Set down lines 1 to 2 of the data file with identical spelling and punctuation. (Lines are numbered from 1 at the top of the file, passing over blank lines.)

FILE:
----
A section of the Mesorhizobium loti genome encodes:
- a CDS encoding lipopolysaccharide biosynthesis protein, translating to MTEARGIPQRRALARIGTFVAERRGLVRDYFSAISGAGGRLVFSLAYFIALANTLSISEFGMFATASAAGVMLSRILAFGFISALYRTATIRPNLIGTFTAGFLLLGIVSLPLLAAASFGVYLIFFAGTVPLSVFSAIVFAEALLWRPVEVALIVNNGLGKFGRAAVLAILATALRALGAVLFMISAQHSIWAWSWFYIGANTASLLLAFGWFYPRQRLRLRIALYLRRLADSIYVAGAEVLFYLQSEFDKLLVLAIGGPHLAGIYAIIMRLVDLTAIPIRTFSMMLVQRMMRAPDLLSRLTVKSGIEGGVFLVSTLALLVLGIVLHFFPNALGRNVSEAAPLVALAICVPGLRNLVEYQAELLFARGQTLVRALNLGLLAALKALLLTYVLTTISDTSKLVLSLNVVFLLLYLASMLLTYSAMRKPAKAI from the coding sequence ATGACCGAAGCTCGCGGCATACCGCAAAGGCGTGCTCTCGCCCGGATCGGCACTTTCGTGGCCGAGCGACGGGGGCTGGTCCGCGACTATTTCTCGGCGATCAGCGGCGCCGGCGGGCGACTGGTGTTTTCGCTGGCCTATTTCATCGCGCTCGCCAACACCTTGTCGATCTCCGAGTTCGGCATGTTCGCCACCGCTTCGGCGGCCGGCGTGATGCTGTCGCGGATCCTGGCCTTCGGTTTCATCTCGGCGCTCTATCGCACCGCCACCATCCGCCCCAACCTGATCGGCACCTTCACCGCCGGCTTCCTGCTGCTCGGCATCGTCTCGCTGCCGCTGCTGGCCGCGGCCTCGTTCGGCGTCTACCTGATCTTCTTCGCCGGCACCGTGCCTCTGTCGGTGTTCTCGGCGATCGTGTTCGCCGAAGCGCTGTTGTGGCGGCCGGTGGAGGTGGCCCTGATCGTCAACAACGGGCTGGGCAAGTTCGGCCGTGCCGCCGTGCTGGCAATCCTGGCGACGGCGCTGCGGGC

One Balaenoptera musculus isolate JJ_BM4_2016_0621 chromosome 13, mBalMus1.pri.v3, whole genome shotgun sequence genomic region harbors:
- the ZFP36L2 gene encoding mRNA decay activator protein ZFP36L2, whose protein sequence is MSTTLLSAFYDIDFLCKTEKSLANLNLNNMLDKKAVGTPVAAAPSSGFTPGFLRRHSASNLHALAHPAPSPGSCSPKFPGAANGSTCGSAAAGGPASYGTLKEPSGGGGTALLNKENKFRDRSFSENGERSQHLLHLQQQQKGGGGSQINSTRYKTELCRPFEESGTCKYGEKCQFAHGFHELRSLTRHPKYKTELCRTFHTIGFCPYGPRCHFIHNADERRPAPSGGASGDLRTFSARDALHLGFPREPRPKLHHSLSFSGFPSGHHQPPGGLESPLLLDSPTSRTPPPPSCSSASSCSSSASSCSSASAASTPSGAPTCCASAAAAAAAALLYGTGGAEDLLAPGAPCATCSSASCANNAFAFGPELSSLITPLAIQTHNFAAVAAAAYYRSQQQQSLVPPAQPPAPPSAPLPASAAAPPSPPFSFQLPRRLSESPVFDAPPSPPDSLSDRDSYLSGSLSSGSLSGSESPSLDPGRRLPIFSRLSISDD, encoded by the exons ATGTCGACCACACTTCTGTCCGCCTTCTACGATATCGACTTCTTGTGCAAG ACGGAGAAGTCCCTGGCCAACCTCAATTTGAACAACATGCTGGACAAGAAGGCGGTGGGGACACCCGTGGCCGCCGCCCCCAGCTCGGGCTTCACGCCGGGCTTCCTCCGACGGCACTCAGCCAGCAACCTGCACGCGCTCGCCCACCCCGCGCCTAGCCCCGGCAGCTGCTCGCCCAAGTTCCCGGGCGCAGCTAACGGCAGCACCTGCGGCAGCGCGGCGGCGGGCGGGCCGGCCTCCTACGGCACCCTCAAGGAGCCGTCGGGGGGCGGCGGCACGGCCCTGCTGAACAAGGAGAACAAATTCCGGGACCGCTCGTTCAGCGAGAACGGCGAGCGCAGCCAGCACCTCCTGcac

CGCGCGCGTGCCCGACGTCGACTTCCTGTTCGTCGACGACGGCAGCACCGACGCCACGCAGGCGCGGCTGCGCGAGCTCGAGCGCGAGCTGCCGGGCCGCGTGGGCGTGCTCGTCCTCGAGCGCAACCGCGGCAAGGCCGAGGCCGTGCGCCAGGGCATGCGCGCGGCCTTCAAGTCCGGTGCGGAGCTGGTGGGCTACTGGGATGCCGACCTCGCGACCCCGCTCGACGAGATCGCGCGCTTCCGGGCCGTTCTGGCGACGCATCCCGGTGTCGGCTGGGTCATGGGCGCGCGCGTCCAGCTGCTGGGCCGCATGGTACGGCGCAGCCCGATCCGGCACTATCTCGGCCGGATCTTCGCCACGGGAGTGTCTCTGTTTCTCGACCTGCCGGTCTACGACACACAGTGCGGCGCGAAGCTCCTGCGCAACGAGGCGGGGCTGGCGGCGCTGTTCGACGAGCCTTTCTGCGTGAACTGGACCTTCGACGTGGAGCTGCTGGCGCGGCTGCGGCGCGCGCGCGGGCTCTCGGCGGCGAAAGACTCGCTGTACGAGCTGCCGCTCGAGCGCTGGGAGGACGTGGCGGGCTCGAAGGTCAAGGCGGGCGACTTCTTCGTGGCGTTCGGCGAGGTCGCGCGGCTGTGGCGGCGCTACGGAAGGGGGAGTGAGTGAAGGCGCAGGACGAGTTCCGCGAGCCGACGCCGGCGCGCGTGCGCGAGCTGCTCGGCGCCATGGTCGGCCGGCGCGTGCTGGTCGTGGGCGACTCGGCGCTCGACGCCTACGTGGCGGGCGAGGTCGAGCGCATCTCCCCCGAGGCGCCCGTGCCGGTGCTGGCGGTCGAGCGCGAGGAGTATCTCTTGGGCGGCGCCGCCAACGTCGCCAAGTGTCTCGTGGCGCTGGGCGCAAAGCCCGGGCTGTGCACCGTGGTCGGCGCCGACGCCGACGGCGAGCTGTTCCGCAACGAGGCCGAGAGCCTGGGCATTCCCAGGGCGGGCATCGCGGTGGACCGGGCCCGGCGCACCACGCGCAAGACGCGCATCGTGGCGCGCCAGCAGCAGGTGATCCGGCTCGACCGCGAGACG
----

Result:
A section of the Mesorhizobium loti genome encodes:
- a CDS encoding lipopolysaccharide biosynthesis protein, translating to MTEARGIPQRRALARIGTFVAERRGLVRDYFSAISGAGGRLVFSLAYFIALANTLSISEFGMFATASAAGVMLSRILAFGFISALYRTATIRPNLIGTFTAGFLLLGIVSLPLLAAASFGVYLIFFAGTVPLSVFSAIVFAEALLWRPVEVALIVNNGLGKFGRAAVLAILATALRALGAVLFMISAQHSIWAWSWFYIGANTASLLLAFGWFYPRQRLRLRIALYLRRLADSIYVAGAEVLFYLQSEFDKLLVLAIGGPHLAGIYAIIMRLVDLTAIPIRTFSMMLVQRMMRAPDLLSRLTVKSGIEGGVFLVSTLALLVLGIVLHFFPNALGRNVSEAAPLVALAICVPGLRNLVEYQAELLFARGQTLVRALNLGLLAALKALLLTYVLTTISDTSKLVLSLNVVFLLLYLASMLLTYSAMRKPAKAI from the coding sequence ATGACCGAAGCTCGCGGCATACCGCAAAGGCGTGCTCTCGCCCGGATCGGCACTTTCGTGGCCGAGCGACGGGGGCTGGTCCGCGACTATTTCTCGGCGATCAGCGGCGCCGGCGGGCGACTGGTGTTTTCGCTGGCCTATTTCATCGCGCTCGCCAACACCTTGTCGATCTCCGAGTTCGGCATGTTCGCCACCGCTTCGGCGGCCGGCGTGATGCTGTCGCGGATCCTGGCCTTCGGTTTCATCTCGGCGCTCTATCGCACCGCCACCATCCGCCCCAACCTGATCGGCACCTTCACCGCCGGCTTCCTGCTGCTCGGCATCGTCTCGCTGCCGCTGCTGGCCGCGGCCTCGTTCGGCGTCTACCTGATCTTCTTCGCCGGCACCGTGCCTCTGTCGGTGTTCTCGGCGATCGTGTTCGCCGAAGCGCTGTTGTGGCGGCCGGTGGAGGTGGCCCTGATCGTCAACAACGGGCTGGGCAAGTTCGGCCGTGCCGCCGTGCTGGCAATCCTGGCGACGGCGCTGCGGGC